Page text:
Around 180 Conservative MPs are reportedly poised to oppose or abstain in a vote on gay marriage to be held on Tuesday.
MPs will vote on the proposals, which will also allow civil partners to convert their partnership to a marriage and enable married people to change their legal gender without having to end their union, for the first time when the Bill has its second reading on Tuesday.
Backbenchers have made no secret of their opposition to the move and were left even more angered when the Tory leadership made clear it would not include marriage tax breaks in next month's Budget - something that would have been seen as a concession to disgruntled traditionalists.
Twenty five chairmen or former chairmen of Conservative Party associations have written a letter to the Prime Minister, warning him that the policy will cause "significant damage" at the ballot box.
The letter calls for a decision to be postponed until after the 2015 general election.
It closes by saying: "Resignations from the Party are beginning to multiply and we fear that, if enacted, this Bill will lead to significant damage to the Conservative Party in the run up to the 2015 election."
David Cameron views the introduction of same-sex marriage as the "Conservative Party delivering the promise it made".
But Geoffrey Vero from Conservative Grassroots told Sky News: "It's very dangerous to scratch the core beliefs of many people and this is a matter which should be taken much more slowly and debated across the country."
Minister for culture Ed Vaizey said he did not think the issue would tear the Tory party apart and told Sky News he thought it was a "civilised debate".
Health Secretary Jeremy Hunt, a big supporter of reforms, said: "Every year thousands of people choose to marry in a church rather than a registry office because they believe marriage is sacred. Religious freedom is not just for heterosexuals - we should not deny anyone the right to make a lifelong commitment to another person in front of God if that is what they believe and that is what their church allows."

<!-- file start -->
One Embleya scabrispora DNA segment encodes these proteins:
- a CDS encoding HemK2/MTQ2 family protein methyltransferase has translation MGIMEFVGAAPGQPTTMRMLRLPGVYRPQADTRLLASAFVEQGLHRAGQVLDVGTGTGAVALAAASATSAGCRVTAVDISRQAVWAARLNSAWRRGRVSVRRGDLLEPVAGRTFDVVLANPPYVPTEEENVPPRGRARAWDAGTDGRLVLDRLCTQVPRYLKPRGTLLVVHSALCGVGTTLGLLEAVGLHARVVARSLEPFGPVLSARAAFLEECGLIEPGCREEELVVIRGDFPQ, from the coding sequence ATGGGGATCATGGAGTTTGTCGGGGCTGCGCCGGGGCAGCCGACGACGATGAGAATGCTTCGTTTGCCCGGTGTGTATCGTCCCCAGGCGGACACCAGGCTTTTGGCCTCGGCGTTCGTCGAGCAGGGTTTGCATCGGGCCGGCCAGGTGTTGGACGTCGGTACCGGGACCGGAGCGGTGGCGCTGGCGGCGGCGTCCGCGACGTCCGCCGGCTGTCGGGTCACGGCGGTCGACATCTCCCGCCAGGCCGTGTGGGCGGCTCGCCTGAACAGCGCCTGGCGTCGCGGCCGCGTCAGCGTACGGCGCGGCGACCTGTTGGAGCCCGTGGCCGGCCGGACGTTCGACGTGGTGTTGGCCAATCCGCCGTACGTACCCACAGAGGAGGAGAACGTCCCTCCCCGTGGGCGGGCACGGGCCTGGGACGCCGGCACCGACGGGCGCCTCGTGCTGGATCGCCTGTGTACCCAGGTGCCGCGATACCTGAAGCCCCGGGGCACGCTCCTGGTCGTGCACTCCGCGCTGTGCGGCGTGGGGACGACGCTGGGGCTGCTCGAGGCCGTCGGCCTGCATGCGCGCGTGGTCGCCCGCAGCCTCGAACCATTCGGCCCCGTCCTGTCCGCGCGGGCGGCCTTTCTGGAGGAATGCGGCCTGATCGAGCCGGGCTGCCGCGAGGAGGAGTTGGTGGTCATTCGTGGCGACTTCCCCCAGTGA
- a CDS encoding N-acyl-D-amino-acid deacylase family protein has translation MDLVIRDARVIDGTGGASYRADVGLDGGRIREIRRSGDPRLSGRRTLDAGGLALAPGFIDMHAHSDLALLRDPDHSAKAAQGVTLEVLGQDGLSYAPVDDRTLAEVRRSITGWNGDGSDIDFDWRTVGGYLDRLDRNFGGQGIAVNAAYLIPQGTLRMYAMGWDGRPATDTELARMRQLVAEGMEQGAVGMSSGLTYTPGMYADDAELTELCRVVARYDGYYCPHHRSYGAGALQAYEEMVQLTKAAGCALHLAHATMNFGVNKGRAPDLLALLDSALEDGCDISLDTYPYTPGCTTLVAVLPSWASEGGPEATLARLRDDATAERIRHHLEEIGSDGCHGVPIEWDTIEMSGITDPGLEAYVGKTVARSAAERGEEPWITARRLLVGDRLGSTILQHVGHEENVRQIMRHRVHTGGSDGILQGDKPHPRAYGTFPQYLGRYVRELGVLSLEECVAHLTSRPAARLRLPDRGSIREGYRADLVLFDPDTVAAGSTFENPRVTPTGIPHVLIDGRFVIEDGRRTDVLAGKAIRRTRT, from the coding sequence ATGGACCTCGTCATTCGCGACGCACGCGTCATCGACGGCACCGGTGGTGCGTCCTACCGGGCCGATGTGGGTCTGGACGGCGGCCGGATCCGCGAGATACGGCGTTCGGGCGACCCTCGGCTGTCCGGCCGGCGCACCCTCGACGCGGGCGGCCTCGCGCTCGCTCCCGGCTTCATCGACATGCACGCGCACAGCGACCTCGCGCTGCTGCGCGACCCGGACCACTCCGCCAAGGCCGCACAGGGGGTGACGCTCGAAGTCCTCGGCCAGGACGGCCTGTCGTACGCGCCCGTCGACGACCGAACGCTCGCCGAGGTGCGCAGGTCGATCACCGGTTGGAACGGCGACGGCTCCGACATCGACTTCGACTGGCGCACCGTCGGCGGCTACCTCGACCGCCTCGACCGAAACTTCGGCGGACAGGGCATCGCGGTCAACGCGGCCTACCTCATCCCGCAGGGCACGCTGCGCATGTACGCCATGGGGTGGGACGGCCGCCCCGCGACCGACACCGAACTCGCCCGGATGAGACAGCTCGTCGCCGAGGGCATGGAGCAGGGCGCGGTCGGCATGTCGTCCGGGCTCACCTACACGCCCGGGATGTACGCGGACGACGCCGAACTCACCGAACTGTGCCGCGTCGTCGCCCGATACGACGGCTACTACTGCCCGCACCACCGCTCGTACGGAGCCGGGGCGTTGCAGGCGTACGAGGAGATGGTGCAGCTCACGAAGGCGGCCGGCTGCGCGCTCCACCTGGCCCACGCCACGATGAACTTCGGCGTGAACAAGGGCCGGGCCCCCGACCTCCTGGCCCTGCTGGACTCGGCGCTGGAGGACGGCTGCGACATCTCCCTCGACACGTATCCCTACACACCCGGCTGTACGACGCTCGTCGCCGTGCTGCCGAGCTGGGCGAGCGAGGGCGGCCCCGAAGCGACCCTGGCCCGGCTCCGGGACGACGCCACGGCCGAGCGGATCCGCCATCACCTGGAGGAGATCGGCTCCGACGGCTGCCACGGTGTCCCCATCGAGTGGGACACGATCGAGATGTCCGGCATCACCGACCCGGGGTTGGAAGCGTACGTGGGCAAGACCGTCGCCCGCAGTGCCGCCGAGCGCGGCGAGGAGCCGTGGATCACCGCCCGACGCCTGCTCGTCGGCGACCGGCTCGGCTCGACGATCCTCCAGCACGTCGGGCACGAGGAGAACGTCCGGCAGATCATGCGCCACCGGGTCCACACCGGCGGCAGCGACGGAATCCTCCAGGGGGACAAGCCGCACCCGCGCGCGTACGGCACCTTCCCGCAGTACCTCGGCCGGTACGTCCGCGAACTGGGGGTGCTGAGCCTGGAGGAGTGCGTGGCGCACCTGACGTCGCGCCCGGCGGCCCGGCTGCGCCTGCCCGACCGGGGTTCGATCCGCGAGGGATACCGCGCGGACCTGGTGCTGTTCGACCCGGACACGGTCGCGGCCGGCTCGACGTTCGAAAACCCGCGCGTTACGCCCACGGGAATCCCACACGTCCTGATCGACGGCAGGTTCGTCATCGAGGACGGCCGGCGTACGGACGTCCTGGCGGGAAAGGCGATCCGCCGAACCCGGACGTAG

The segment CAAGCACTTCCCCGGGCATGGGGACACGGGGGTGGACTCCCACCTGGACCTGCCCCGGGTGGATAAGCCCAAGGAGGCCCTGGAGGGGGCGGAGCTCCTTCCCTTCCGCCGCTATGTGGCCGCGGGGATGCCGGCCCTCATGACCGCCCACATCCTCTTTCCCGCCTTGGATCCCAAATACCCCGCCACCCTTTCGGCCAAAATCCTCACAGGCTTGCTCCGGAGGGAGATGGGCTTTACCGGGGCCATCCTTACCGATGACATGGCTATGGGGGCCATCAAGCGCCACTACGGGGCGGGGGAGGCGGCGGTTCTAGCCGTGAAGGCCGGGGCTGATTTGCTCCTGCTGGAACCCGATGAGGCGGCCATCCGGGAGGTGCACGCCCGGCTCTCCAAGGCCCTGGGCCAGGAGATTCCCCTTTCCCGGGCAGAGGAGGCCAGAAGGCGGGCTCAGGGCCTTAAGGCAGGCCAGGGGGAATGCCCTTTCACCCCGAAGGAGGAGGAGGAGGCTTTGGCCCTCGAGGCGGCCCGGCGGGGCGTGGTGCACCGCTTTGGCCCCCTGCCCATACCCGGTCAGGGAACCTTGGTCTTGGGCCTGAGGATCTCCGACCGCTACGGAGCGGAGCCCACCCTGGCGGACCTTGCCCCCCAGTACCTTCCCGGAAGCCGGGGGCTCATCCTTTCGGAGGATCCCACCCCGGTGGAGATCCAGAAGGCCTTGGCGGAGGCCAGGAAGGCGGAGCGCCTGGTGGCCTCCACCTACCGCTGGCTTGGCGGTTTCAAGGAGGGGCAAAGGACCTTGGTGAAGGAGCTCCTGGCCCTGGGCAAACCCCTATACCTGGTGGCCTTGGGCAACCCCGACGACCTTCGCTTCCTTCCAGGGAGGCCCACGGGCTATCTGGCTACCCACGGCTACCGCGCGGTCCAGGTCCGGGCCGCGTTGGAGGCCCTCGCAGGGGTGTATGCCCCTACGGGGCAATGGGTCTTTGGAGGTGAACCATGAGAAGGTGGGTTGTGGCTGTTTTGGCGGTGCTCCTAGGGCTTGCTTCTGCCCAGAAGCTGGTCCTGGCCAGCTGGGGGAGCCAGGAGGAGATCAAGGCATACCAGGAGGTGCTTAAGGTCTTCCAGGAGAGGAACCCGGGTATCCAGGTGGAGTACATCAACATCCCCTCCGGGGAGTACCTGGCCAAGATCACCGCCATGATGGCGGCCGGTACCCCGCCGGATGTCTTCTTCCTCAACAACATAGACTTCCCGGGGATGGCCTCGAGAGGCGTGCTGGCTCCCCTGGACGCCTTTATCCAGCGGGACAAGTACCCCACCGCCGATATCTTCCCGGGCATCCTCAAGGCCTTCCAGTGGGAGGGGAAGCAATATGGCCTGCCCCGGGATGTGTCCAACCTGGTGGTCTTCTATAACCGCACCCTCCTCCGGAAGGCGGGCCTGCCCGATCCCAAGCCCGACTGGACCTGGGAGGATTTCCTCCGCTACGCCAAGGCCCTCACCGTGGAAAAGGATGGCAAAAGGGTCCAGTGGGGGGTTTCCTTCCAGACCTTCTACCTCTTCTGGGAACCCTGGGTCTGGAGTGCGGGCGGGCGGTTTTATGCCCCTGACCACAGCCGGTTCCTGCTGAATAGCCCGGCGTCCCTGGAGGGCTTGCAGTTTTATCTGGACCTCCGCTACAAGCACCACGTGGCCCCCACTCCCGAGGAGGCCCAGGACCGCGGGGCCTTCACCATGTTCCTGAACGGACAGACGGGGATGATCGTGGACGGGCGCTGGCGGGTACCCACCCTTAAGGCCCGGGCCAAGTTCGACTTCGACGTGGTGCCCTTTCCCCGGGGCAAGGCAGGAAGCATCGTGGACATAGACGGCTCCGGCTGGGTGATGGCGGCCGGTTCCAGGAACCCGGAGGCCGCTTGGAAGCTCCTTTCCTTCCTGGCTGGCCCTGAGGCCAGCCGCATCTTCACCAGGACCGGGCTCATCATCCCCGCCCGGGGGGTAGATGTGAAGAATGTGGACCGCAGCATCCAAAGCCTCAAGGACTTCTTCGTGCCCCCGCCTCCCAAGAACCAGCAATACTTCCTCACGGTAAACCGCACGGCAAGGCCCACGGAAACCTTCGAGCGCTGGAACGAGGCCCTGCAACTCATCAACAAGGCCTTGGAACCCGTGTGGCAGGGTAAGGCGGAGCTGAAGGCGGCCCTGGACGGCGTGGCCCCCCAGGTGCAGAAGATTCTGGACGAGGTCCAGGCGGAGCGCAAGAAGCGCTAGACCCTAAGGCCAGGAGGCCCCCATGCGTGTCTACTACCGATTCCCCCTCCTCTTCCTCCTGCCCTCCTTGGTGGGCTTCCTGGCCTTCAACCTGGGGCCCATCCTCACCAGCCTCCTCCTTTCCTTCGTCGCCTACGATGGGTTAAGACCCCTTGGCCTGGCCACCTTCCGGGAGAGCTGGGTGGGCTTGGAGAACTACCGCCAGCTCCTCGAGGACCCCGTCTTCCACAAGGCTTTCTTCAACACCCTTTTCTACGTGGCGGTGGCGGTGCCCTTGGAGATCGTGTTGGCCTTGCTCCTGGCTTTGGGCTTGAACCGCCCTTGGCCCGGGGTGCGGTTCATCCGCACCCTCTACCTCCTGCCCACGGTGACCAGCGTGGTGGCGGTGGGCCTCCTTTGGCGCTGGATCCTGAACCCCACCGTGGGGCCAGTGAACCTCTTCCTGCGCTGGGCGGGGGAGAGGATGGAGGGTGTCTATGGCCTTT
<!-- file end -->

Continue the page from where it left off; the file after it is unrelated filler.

Education Secretary Michael Gove has also thrown his support behind the proposed legalisation of same-sex marriage and promised teachers would not be disciplined for refusing to promote it.
Concerns have been raised ahead of the Commons vote that thousands of teachers could face the sack because they object to the new law.
But Mr Gove made clear that while teachers would have to explain that it is legal, they would not be required to actively promote it.
Writing in the Mail on Sunday, Mr Gove explained his stance, saying it was wrong to say to gay men and women that their love is less legitimate.
He said: "It's wrong to say that because of how you love and who you love, you are not entitled to the same rights as others. It's wrong because inequality is wrong."
He continued: "Marriage is not undermined by extending it to gay people - it is reinforced by including everyone equally."
Environment Secretary Owen Paterson and Welsh Secretary David Jones are expected to vote against, while Defence Secretary Philip Hammond will vote against or abstain and Work and Pensions Secretary Iain Duncan Smith is poised to abstain, according to The Sunday Telegraph.
Tony and Barrie Drewitt-Barlow are gay Christians who would like to marry in their local church where their five children were baptised. Tony said: "It's just about fairness, it's just about being the same as everybody else. We're not asking for more than anyone else, just the same."